As a species, us human folk respond very poorly to uncertainty, just think about how we look to the weather reader for their forecasts, and ultimately how often their predictions aren’t exactly accurate.
According to author and columnist Dan Gardner, people look to experts to help set their expectations so they can be prepared for what’s to come. The problem, however, is that these experts are rarely on the mark, in fact, not even close. In Gardner’s book, Future Babble, he references how Brill’s Magazine “compared the predictions of famous American pundits to a Chimpanzee named Chippy, who made his guesses by choosing among flash cards.” Chippy had more hits than the acclaimed pundits.
Gardner outlines an exhaustive list of calamities, predicted and real, covering famous documents such as Paul Ehrlich’s 1968 The Population Bomb, which predicated mass global famine for the 70s (which never happened) and Ravi Batra’s 1987 book The Great Depression of 1990, which also ended up being a very brief and mild recession.
In both cases the experts dispute that their predictions are inaccurate and defend their publications with “I was almost right..." or another is "or it wouldn’t have happened if I hadn’t been blindsided by an unforeseeable event.”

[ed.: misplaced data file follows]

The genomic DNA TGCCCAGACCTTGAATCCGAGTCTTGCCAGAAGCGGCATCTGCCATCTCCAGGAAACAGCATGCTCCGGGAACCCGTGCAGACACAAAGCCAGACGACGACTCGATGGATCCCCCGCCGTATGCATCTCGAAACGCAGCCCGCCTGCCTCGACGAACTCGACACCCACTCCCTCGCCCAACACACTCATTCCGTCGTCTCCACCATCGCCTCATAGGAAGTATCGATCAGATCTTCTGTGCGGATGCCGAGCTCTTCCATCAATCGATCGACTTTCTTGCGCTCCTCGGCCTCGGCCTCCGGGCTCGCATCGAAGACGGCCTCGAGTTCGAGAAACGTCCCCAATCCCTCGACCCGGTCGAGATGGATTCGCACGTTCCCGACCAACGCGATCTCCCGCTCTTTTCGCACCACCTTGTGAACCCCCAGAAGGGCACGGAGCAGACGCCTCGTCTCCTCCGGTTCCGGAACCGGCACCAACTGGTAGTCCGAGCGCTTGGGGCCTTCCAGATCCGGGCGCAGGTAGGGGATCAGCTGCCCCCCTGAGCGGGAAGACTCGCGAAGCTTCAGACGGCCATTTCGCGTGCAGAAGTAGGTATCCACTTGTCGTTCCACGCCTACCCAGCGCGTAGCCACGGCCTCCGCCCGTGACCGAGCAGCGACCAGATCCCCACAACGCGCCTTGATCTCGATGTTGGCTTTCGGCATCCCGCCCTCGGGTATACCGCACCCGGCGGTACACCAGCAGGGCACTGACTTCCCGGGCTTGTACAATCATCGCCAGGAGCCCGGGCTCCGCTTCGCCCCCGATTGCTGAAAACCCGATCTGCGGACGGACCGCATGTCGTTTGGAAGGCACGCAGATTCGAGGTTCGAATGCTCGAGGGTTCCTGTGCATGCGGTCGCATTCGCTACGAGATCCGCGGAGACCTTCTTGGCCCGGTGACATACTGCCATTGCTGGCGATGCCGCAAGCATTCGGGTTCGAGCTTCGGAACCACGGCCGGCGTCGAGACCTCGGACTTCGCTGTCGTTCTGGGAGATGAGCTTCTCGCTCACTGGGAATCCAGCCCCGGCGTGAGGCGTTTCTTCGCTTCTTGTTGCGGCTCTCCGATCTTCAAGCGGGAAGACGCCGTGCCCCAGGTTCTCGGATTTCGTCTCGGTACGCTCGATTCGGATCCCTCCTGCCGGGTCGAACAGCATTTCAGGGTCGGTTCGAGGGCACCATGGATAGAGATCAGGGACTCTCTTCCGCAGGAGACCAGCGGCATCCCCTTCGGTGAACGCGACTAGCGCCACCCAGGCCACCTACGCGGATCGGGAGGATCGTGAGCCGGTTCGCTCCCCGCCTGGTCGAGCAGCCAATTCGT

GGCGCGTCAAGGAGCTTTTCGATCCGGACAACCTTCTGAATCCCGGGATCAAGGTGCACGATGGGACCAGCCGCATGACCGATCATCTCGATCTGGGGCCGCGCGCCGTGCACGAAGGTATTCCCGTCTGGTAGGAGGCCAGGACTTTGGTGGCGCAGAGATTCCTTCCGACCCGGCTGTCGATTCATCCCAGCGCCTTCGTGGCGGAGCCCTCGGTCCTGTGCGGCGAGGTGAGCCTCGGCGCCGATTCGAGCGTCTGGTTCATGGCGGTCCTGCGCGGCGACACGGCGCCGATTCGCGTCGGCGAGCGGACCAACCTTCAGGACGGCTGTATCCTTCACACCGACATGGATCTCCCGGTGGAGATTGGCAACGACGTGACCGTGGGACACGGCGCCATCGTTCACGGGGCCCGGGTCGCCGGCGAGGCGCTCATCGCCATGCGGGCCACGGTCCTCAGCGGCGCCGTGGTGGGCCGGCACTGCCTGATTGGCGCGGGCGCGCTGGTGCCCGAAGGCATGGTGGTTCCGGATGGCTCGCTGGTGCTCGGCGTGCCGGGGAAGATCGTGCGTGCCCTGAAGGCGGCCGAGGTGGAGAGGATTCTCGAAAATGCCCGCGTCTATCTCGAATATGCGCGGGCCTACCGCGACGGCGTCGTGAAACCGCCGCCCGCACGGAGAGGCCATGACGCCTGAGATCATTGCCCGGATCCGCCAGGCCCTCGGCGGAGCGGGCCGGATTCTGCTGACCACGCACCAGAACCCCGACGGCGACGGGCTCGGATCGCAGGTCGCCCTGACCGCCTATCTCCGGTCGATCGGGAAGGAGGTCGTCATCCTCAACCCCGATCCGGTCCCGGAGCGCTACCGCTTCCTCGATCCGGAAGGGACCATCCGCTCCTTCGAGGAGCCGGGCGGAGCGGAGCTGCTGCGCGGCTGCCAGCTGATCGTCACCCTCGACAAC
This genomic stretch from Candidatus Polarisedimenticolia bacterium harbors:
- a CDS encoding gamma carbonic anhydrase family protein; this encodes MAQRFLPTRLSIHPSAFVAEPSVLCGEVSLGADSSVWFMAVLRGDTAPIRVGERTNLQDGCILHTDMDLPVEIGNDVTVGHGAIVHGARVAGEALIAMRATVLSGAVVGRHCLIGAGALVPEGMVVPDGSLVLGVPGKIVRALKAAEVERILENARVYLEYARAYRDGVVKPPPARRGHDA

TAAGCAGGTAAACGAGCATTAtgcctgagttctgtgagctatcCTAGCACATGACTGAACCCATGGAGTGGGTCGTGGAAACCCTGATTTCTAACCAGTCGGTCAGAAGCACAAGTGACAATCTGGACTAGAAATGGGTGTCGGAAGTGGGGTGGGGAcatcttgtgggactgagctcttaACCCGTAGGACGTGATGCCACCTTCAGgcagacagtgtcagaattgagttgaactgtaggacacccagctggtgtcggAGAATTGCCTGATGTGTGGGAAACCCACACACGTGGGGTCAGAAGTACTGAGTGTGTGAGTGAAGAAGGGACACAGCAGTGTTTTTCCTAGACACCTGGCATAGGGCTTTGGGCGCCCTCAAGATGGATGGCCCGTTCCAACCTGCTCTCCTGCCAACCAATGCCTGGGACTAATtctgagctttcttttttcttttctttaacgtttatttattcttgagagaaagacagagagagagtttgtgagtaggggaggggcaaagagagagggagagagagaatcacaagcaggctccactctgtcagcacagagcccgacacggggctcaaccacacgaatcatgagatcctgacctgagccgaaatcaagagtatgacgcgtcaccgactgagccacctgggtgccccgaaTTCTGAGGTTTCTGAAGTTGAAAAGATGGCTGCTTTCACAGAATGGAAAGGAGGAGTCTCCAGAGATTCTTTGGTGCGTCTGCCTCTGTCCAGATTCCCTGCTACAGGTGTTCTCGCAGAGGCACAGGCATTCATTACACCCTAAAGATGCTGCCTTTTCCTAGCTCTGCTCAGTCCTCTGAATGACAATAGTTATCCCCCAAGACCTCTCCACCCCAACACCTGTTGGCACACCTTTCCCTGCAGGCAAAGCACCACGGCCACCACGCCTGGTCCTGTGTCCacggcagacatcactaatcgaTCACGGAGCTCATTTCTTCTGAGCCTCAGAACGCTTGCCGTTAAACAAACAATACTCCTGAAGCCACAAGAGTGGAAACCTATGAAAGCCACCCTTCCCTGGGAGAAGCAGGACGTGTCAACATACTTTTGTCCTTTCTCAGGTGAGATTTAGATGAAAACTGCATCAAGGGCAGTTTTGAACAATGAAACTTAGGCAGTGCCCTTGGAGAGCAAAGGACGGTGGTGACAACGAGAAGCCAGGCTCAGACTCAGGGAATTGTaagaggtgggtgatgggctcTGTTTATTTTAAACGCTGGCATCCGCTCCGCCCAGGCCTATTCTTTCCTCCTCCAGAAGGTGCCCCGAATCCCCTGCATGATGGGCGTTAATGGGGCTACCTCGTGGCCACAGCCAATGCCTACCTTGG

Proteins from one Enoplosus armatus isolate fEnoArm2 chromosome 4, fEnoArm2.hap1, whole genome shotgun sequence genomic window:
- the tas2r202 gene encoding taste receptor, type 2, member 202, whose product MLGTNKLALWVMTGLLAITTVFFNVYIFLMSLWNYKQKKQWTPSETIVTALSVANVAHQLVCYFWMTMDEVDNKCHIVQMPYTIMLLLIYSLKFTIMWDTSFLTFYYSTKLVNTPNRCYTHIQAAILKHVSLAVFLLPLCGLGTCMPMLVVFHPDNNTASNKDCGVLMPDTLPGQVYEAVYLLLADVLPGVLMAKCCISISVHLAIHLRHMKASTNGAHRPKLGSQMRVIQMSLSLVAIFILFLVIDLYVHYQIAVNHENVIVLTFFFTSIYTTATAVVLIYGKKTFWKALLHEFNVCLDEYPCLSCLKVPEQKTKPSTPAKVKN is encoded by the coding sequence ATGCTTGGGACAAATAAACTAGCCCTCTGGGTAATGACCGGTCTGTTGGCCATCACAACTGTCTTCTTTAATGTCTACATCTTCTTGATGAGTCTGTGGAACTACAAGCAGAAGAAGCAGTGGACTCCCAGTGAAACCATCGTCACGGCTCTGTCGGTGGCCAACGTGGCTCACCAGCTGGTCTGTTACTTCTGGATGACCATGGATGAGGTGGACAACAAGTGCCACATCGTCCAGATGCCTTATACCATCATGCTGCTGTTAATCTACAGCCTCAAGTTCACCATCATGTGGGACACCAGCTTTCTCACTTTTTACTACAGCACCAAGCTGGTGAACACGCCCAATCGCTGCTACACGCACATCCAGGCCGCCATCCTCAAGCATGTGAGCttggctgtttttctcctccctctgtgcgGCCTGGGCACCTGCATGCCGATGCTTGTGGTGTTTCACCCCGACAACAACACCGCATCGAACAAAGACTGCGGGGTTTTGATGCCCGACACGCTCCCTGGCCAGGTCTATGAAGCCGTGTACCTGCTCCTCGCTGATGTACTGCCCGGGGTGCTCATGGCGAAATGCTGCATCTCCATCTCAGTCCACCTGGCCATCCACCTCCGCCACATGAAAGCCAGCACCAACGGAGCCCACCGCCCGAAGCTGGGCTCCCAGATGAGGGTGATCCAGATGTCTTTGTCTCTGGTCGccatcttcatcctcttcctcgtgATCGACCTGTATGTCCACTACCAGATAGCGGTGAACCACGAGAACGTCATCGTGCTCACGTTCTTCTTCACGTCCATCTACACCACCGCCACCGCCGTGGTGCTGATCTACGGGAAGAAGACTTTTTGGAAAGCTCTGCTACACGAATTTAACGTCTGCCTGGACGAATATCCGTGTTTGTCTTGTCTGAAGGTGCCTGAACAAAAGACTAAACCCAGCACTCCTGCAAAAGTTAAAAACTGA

The most audacious of the excuses is the “self-negating prophecy,” meaning that because of the warnings and hoopla, we were able to prevent catastrophe... think Y2K.
One of the experiments Gardner discusses is a shock test done on a group of people. Half the group is told they will have a series of 17 mild shocks, but three additional shocks would be added randomly. The second group was informed they would be exposed to 20 strong shocks. The results were that the group exposed to the full series of strong shocks felt far less anxiety because their expectations were they were getting 20 strong shocks... no surprises. Much like the Boy Scouts, be prepared.
A truly interesting and thoroughly researched book for the social economist in your network, just in time for the holidays.
– Craig Lund is the President Elect of the American Marketing Association’s Toronto Chapter and can be reached at email@example.com